“But it’s hard for me to look at it objectively right now because I’ve had my face buried in it for so long. It’s taken me a couple of years so it will take some time before I’m able to step back and criticise it - that’s a great opening line; you’ve really put me on the spot. Technically it’s not the best record or anything like that, but the songs came through like I wanted them to.”
 
Recorded largely at heel-kicking interludes on tour, was ‘Believe In Me’ the child of frustration?
 
“I never actually set out to make a solo record. I had gone through a period of time before we even made the ‘Illusion’ records when I lived alone in this big house in L.A. I’m from Seattle and I didn’t have a girlfriend or anything, and I would go down to the clubs in Hollywood and I was so fed up because the girls and people in general didn’t really care about me - they were only interested because I was in this big band and I had some money. So, I basically had enough of that. It was really a mind blower when I really realised they never wanted me for me.
 
“So I sat up at my house with my eight-track for a couple of months and just wrote and recorded something like 60 tunes; they just poured out. Then when we were doing the ‘Illusion’ records and we had a day off, I realised there was a drum kit there, and a Marshall stack and everything.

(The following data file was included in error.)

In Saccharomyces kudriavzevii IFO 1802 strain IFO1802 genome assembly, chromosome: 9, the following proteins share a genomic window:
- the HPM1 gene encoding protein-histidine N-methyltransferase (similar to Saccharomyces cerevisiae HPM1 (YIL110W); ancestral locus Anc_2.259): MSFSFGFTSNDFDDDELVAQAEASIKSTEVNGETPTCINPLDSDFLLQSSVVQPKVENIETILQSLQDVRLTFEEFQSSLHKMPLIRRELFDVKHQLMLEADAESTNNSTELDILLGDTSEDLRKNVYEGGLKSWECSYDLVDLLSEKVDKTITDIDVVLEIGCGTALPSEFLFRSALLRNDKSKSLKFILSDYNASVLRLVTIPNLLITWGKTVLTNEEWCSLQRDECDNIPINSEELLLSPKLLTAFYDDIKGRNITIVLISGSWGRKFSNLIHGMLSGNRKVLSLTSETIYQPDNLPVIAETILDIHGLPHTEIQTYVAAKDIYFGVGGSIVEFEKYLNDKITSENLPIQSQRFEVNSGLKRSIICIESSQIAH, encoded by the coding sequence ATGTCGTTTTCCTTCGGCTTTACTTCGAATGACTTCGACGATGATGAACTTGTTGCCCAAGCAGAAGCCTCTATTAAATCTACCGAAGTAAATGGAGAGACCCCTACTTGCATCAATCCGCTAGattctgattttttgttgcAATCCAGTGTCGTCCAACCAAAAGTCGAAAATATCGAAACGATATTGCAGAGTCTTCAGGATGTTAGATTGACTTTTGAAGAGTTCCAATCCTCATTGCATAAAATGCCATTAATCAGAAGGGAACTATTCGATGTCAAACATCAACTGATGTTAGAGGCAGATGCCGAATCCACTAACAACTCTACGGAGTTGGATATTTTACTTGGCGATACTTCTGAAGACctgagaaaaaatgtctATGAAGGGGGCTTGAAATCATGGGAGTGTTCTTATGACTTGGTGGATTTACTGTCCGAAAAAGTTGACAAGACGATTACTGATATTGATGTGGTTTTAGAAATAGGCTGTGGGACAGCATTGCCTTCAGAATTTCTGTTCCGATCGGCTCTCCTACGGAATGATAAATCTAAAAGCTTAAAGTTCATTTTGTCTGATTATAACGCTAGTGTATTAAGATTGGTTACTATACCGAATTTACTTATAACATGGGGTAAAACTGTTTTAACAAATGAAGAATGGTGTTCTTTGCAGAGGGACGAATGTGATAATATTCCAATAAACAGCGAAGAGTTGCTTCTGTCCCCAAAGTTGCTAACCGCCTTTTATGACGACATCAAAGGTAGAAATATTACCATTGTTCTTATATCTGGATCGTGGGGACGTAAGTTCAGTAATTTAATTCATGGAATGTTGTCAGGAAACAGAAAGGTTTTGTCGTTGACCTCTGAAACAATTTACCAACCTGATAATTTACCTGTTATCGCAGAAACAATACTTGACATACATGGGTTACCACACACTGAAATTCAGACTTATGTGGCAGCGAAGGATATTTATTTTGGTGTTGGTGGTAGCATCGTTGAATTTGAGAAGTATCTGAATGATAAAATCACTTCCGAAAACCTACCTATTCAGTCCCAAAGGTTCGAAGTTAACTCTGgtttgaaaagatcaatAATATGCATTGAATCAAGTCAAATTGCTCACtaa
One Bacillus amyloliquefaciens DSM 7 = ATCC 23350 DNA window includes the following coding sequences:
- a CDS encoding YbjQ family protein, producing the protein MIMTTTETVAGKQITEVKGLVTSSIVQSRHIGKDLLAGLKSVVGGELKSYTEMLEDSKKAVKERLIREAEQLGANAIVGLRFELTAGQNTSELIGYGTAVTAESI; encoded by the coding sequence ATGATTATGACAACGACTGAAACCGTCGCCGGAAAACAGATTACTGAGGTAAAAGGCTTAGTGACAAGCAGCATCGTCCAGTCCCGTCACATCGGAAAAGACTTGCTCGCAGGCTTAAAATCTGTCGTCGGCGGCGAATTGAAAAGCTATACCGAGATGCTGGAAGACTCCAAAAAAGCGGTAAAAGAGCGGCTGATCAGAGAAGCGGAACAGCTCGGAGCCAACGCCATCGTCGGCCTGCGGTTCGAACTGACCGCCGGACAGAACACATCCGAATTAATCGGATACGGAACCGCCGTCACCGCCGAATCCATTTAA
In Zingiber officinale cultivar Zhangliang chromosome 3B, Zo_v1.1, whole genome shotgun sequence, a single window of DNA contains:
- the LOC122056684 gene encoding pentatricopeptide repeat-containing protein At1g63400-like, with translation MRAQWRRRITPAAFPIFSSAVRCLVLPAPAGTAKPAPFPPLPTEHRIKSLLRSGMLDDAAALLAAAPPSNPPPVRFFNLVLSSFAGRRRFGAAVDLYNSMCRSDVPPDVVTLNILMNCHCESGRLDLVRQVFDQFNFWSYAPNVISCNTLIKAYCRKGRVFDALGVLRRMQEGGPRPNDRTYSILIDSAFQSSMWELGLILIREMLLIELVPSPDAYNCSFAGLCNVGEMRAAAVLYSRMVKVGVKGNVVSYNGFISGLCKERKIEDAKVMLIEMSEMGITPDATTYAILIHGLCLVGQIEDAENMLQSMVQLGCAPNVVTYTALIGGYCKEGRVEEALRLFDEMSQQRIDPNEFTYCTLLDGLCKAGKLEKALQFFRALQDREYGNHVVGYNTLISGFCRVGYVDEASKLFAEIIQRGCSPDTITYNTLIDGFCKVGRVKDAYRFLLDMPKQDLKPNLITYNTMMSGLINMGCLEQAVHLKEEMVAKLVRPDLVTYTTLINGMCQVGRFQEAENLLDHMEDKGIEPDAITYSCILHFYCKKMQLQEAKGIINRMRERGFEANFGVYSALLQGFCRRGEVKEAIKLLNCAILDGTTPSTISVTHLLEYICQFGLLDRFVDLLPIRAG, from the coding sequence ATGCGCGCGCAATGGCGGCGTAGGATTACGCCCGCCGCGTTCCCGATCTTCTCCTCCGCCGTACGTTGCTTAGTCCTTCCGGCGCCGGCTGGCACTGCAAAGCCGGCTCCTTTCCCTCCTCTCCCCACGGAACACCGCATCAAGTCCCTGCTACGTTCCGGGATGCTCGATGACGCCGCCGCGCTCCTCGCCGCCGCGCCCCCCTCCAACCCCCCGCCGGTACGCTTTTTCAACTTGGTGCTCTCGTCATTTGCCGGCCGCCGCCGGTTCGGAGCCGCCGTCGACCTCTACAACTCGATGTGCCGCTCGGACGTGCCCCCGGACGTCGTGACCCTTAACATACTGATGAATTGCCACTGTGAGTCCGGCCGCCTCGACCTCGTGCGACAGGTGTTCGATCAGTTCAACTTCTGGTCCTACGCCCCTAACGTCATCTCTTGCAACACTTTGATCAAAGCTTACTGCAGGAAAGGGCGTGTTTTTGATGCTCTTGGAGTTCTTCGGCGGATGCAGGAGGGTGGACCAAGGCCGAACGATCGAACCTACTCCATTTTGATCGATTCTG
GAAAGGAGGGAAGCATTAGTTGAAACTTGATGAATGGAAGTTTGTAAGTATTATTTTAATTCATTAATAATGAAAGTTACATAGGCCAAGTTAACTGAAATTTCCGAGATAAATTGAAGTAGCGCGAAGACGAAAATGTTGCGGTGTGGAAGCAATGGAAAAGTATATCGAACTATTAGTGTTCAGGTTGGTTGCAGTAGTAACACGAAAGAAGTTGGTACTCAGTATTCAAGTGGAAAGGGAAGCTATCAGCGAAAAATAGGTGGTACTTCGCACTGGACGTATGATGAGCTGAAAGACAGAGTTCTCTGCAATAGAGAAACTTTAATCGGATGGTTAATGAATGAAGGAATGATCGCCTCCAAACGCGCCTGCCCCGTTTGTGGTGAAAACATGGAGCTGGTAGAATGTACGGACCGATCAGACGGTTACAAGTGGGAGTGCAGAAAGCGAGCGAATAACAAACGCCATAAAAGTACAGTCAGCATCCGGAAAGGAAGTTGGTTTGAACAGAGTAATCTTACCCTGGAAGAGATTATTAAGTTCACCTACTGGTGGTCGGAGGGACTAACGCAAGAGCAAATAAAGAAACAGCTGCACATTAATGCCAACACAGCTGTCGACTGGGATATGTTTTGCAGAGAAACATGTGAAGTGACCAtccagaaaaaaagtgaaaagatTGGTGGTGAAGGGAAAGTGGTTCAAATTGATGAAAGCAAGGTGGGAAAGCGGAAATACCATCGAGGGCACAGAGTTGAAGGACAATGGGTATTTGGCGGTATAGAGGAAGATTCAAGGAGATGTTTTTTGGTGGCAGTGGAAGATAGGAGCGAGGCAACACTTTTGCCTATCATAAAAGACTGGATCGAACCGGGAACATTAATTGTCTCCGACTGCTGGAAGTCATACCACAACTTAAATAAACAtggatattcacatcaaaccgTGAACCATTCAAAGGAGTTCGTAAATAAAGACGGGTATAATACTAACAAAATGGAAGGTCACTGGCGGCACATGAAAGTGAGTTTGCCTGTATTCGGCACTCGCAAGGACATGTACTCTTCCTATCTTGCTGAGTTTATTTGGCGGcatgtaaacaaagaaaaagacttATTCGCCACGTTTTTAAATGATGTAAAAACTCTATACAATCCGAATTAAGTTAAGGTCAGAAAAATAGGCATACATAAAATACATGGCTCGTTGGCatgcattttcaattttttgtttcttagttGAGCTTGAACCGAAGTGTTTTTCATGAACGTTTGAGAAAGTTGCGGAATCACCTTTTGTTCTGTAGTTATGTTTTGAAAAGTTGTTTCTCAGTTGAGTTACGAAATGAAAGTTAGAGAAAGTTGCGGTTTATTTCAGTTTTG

“So I went down to A&M with my song, The Majority, and put down a drum track, guitar and some bass.
Lenny Kravitz had been hanging out at my house, and he heard it and loved it and used to sing it; so when I was at the studio I decided to give him a call and he came right down and sang it.
 
“So, I thought: ‘Cool, I’ve just recorded a song in a real studio just for the hell of it.’ Then we mixed it and I realised I could record some more: I can play drums and guitars and make it work. But still I just financed it myself and thought that I would just have these recordings for myself. But as more and more songs were recorded the more Geffen got interested and the more other people wanted to play on them and it turned out cool.”
 
Which song came next?
 
“That’s a very good question! I think it was Believe In Me. I recorded it when I could, so date-wise I’m not sure; when you’re on the road it doesn’t matter what month or day or year it is really - we were on tour for 28 months so it gets to the point where it doesn’t matter even what century it is. I just recorded it whenever I could but I think Believe In Me was next.